Salvation Army Warns Against Cutting Addicts’ Benefits

The Government recently announced plans to scrap benefits to those who refuse to accept help for a treatable condition. This includes those refusing to accept help for obesity and addictions to substances such as drugs or alcohol. Many agree with these proposals and believe that those who cannot work because of a condition that can be treated should not be given benefits to sit at home.

However, there are some who believe these proposals to be counterproductive. The Salvation Army is now warning that forcing unemployed people to accept treatment could only aggravate addiction issues. According to the Department of Work and Pensions, one out of every twenty-five benefit claimants is suffering from alcoholism while one in fifteen has a drug addiction.

Linking Benefits with Treatment

The UK Government is investigating whether to link entitlements to benefits with support and treatment for certain conditions such as obesity and addiction. Nevertheless, The Salvation Army believes that forcing addicts to accept a quick fix for their problems could cause them to relapse. They think that addicts need to get long-term treatment to help them stay sober. The group is, therefore, going to attend the Conservative party conference on October 5th (2015) with an expert panel to discuss the issue.

Mitch Menagh is the charity’s head of Homelessness Services and he said, “Anyone who has ever tried giving up smoking, or gone on a diet will know that it is surprisingly hard to change your routine.” He explained that it is often much more difficult for an addict to give up drugs or alcohol, especially when they had lost everything. He pointed out that the road to recovery is a difficult one and that stress and benefit sanctions would not help addicts to stay on track or to even accept treatment in the first place.

Benefit Sanctions

Many addicts live with the stress of dealing with their addiction and the fallout from their actions. In many instances, those struggling with alcohol or drug dependencies have lost homes, families, jobs and their sense of purpose. For them, all they have left is the substance upon which they depend. These individuals need help and support to kick their habits, and this often takes time.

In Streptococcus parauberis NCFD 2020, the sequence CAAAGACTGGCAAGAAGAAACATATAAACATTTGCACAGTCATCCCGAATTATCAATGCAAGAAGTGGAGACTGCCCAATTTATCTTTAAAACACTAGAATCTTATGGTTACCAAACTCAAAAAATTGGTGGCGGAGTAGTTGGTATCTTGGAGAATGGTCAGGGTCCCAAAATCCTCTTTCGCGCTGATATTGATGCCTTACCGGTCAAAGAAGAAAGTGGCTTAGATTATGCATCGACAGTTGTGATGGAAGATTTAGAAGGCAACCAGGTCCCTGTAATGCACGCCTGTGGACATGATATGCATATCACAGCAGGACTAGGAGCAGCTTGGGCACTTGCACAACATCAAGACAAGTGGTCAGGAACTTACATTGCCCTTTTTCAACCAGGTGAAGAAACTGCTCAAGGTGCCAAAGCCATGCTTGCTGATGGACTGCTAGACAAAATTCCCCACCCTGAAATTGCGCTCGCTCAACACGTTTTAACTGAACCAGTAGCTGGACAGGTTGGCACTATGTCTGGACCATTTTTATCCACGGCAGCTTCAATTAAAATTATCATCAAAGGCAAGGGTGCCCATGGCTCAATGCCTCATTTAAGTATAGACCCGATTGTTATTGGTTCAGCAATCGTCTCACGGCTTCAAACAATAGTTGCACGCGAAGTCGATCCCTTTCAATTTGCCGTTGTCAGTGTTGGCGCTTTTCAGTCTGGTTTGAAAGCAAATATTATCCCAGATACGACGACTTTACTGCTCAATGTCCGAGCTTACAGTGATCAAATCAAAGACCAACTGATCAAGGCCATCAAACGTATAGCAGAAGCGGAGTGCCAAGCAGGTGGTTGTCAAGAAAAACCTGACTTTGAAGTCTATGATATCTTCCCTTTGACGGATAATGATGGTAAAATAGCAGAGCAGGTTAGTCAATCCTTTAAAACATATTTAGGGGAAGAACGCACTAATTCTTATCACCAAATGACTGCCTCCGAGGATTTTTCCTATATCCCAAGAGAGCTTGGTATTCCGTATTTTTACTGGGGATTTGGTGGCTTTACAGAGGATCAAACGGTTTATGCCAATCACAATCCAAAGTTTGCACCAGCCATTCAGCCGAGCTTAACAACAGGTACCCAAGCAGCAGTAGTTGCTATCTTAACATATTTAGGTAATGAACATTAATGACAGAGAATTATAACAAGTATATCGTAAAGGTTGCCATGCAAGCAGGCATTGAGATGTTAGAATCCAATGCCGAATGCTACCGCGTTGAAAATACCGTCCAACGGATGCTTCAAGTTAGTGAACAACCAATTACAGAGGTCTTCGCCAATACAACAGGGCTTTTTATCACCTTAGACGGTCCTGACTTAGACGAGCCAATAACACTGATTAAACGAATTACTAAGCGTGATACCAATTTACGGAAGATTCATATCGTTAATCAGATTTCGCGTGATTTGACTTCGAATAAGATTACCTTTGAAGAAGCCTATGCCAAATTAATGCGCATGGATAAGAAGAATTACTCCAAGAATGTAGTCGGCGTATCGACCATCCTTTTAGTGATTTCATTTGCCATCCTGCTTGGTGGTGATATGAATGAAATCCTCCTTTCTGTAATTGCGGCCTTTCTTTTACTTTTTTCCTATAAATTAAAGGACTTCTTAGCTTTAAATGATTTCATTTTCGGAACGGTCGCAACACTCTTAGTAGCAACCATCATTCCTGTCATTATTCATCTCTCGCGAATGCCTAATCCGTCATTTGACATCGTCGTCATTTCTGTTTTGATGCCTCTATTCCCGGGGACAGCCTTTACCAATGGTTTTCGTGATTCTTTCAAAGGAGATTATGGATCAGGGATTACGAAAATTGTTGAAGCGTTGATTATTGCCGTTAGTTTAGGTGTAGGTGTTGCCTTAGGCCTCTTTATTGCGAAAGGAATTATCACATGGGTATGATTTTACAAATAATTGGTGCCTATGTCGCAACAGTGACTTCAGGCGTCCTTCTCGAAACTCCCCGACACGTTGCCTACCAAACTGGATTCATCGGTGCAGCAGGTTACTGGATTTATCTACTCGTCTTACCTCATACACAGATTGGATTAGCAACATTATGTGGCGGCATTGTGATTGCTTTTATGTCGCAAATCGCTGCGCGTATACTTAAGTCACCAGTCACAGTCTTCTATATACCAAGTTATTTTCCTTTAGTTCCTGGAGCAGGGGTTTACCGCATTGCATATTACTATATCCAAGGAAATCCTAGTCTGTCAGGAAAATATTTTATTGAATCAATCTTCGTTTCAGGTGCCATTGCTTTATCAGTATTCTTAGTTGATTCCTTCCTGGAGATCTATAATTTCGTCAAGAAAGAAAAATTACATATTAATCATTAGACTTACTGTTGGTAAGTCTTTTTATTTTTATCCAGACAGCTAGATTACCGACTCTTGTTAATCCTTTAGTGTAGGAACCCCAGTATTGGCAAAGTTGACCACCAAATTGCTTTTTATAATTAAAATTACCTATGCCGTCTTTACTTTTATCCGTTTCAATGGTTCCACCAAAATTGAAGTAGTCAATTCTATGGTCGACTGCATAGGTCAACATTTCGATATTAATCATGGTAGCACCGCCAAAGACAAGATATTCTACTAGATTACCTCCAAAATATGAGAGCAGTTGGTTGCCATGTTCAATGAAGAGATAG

Many addicts find it hard to accept help, and it can take many months, or even years before these individuals are ready to get treatment for their problems. Forcing them to get help before they are ready may not work and is something that the Government needs to consider before putting benefit sanctions in place.

A large number of people around the country do not believe that the taxpayer should be paying for unemployed addicts to feed their habits. They cannot understand why these individuals cannot, or will not, accept help when it is offered to them freely.

It is a difficult situation that is hard to understand for anyone who has no experience of addiction and how addiction can take over lives.

Addiction Help

Addiction is an illness that destroys lives, but it is an illness that can be treated. There are numerous organisations offering treatment for all types of addiction, both in the public and private sectors. If you or a loved one need help with addiction, contact Addiction Helper today.

Addiction Helper is a free service for addicts and their families. We have a team of experienced advisors and counsellors that can provide you with advice and support on the various treatments available as well as information on where to access these treatments.

We will provide you with a full assessment and refer you to an appropriate treatment centre, depending on your circumstances. Call today for more information.


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